Ladies and gentlemen, people are following closely the direction of China’s development after the Beijing Olympic Games. I will answer this question when I address the United Nations tomorrow. To put it simply, China remains committed to the path of peaceful development, to reform and opening-up, and to an independent foreign policy of peace. The Beijing Olympic Games is a success, but China still has a long way to go before achieving modernization. For China, to run its own affairs well and to maintain stability and development is the biggest contribution that it makes to the world and the biggest international responsibility that it undertakes. Meanwhile, we will continue to work with other countries to firmly maintain world peace and stability, actively participate in international economic cooperation, facilitate dialogue and exchange among different civilizations and work for the harmonious and sustainable development of the world.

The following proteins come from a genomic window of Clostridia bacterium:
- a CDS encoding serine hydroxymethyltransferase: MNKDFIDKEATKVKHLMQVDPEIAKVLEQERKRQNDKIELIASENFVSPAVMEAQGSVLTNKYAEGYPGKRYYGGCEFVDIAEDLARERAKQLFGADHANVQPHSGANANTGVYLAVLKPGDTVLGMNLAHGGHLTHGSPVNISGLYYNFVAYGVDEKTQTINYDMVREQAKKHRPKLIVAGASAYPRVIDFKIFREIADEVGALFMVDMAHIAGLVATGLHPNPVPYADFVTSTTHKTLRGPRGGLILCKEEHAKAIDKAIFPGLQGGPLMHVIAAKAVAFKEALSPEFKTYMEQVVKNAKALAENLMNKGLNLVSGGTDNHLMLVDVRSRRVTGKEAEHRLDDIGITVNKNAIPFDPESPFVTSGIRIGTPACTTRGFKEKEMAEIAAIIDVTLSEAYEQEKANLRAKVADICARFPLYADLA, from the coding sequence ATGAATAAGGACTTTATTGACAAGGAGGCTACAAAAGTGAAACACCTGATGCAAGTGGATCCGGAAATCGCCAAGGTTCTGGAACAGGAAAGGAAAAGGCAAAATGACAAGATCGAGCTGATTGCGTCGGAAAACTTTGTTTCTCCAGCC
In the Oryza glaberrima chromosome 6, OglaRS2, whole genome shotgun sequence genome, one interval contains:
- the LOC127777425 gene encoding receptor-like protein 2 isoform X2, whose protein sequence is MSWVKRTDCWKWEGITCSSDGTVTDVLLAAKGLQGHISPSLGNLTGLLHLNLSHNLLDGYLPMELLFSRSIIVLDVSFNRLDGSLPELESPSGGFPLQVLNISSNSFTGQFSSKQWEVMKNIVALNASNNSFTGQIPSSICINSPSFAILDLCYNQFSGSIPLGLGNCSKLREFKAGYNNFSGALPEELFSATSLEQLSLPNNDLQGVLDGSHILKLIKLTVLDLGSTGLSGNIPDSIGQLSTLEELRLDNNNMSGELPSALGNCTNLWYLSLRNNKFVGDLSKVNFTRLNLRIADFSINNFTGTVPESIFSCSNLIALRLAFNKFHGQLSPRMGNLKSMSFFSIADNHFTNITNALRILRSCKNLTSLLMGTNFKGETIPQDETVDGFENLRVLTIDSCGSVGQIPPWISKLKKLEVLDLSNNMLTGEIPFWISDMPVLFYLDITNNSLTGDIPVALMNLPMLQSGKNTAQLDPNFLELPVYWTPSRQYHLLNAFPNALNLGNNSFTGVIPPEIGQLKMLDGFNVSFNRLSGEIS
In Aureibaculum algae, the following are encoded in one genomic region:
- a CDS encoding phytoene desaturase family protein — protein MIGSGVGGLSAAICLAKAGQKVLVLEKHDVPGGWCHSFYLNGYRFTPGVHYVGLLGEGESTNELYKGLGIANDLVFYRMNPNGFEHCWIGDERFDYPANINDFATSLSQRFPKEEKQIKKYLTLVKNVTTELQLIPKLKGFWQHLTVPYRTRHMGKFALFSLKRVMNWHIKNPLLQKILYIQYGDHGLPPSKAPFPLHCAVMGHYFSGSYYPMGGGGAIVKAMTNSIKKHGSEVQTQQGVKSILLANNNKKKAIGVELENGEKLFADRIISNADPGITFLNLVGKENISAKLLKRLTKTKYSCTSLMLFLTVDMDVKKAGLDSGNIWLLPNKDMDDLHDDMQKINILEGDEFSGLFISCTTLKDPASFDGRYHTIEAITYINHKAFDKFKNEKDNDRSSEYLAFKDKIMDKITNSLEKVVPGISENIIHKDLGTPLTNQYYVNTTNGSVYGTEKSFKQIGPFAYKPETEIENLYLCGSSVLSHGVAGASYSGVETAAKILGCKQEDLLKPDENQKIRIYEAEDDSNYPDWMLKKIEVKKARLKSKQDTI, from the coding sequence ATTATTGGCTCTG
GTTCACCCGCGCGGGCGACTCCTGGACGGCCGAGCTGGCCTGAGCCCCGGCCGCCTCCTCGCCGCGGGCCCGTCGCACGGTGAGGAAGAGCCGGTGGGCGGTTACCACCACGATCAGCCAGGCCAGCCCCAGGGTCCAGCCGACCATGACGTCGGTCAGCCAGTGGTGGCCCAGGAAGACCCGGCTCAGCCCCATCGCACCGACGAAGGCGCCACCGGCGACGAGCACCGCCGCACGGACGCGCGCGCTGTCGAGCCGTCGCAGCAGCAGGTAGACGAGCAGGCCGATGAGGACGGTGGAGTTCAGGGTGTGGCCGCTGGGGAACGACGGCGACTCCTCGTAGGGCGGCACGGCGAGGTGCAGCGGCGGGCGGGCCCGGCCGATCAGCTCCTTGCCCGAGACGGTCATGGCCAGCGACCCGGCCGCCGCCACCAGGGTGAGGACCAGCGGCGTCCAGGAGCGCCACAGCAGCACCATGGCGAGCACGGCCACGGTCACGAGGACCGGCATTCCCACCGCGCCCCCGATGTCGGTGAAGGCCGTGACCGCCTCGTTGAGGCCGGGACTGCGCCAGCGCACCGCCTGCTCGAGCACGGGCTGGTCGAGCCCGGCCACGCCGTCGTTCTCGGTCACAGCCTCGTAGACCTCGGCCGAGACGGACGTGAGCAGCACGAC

Ladies and gentlemen, we will soon celebrate the 30th anniversary of China’s reform and opening-up policy and the 30th anniversary of the establishment of diplomatic ties between China and the United States. Over the past 30 years, profound changes have taken place in China and tremendous progress has been made in China-U.S. relations. We should not see this as a sheer coincidence but a historical necessity. President Franklin D. Roosevelt once said that, “The times call for bold belief that the world can be changed by man’s endeavor, and that this endeavor can lead to something new and better.” Today, we have every reason to expect and believe that the largest developing country and the largest developed country in the world will have enough courage and wisdom to tide over any hardship and obstacle, to build on past achievements, and to work together for an even brighter future.

Thank you!